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Nagamootoo dodges questions on amendments to Broadcasting Bill

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Prime Minister Moses Nagamootoo this afternoon dodged questions on the government’s intentions regarding proposed amendments to the Broadcasting Bill.

“No comments,” is all the Prime Minister offered. A group of broadcasters had written Mr Nagamootoo, saying the amendments would have “serious implications for the sustainability” of their operations, and to some extent infringe their freedom to determine broadcast content.

The Guyana Press Association (GPA) on Wednesday issued a statement supporting the broadcasters, saying that it was seeking legal advice “to convince the government of the need to halt or reverse this process given the severe consequences these amendments pose to freedom of the press in Guyana and the commercial viability of private radio and television stations.”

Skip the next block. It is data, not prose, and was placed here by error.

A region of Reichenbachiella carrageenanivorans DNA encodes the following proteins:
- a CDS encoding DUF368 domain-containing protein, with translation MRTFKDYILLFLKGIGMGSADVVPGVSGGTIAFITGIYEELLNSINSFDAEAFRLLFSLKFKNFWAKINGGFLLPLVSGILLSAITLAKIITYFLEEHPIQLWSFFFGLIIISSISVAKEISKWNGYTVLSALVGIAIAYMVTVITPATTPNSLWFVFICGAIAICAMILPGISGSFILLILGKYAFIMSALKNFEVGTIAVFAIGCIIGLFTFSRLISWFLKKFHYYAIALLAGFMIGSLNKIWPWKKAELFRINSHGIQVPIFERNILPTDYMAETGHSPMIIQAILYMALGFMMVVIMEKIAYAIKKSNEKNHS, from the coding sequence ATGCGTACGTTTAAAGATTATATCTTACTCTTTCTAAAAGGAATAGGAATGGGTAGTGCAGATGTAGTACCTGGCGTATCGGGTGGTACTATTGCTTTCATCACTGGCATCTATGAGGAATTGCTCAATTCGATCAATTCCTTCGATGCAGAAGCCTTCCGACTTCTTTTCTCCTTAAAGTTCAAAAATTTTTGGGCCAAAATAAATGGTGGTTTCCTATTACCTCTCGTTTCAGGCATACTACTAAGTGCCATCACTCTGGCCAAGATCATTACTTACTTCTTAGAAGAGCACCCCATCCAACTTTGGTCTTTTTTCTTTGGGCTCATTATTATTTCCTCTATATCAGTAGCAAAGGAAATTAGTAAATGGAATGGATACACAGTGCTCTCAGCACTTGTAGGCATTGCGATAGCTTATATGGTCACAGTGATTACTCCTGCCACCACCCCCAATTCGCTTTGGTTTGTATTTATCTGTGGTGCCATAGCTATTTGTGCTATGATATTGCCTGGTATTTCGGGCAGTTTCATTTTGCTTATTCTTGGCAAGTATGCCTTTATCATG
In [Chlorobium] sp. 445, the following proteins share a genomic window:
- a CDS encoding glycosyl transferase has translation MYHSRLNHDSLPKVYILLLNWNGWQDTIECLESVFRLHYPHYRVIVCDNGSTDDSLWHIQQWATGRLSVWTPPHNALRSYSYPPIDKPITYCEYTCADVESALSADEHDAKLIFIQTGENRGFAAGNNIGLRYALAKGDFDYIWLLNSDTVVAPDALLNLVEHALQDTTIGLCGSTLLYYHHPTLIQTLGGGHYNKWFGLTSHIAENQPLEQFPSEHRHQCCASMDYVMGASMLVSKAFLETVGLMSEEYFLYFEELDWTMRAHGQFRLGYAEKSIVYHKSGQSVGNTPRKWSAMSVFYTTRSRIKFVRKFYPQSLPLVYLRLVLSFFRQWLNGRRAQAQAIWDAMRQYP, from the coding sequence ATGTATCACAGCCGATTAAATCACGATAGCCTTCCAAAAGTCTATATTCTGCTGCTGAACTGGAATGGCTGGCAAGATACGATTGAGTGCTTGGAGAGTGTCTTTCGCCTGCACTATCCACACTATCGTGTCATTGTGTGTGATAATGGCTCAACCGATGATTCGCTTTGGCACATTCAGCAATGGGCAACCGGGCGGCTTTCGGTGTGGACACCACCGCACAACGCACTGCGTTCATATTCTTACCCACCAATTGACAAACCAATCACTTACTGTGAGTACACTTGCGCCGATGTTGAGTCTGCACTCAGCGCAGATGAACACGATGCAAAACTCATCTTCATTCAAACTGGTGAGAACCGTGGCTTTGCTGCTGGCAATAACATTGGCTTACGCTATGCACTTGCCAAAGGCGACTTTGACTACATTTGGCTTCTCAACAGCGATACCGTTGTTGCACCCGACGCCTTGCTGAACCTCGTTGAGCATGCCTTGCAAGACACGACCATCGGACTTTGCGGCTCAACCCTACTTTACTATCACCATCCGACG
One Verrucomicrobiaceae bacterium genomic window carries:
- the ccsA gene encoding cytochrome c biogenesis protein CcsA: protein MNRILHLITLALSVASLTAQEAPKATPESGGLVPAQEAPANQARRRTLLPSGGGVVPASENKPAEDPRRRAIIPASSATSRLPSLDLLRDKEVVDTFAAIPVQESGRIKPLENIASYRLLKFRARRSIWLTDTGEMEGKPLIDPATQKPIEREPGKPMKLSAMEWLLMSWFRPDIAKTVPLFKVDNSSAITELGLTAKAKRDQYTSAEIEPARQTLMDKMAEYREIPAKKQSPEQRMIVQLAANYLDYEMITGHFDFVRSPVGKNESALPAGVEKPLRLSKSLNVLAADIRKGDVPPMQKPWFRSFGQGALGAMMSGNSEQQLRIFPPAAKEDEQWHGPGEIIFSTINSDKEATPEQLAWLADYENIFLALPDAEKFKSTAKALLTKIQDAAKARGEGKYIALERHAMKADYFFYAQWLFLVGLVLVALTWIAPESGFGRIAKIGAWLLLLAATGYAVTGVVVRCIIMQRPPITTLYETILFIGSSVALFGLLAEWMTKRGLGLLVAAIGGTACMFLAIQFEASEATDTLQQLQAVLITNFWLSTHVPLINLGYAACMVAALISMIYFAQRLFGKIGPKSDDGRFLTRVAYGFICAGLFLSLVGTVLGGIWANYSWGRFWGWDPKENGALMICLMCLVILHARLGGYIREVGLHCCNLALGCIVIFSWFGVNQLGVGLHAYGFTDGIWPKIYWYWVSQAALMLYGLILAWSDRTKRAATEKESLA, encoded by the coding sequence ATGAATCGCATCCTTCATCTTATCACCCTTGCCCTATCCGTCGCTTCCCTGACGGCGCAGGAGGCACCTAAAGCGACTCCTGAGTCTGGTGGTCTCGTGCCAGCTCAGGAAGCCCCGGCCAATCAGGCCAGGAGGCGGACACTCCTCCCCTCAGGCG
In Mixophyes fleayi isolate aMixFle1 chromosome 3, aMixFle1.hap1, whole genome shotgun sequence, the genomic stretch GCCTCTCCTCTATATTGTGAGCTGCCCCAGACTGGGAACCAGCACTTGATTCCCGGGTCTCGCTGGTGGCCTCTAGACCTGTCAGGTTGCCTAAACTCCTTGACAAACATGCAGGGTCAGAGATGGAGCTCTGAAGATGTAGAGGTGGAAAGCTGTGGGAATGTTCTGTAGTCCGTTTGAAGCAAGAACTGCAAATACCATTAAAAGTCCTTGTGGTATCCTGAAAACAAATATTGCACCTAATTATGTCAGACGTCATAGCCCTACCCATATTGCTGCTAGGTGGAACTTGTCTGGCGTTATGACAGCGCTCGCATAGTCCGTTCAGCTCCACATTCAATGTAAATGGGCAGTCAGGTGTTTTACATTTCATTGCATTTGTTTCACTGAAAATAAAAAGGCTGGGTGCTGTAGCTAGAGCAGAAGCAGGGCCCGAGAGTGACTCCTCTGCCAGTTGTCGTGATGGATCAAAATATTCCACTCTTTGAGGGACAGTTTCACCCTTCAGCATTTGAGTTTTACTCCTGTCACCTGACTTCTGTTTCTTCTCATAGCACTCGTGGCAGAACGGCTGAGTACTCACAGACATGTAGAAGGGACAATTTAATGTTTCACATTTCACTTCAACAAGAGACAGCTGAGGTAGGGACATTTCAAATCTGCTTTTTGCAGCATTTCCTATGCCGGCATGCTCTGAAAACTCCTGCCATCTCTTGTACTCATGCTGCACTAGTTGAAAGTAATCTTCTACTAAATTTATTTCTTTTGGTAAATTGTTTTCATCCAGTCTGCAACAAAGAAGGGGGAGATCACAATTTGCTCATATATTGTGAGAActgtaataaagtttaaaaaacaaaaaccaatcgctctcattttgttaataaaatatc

The broadcasters had also urged deferral of the second reading of the Bill at today’s session of the National Assembly. Mr Nagamootoo would not say whether he had received the letter from the broadcasters.

The GPA noted that the amendments essentially introduce an unwarranted “programme manager” position by the State in the daily schedules of radio and television stations.

“The overall provision for the allocation of 60 minutes for public service programmes will disrupt and violate contractual obligations that stations will have with advertisers and programme sponsors,” the GPA stated.

The Association said it was understandable that private broadcasters should play roles during emergencies and disasters including matters of public health, but the GPA opposed the actual allocation of times or the need to inform the authority about this or for the authority to dictate time slots if it does not agree with those allocated by the stations.

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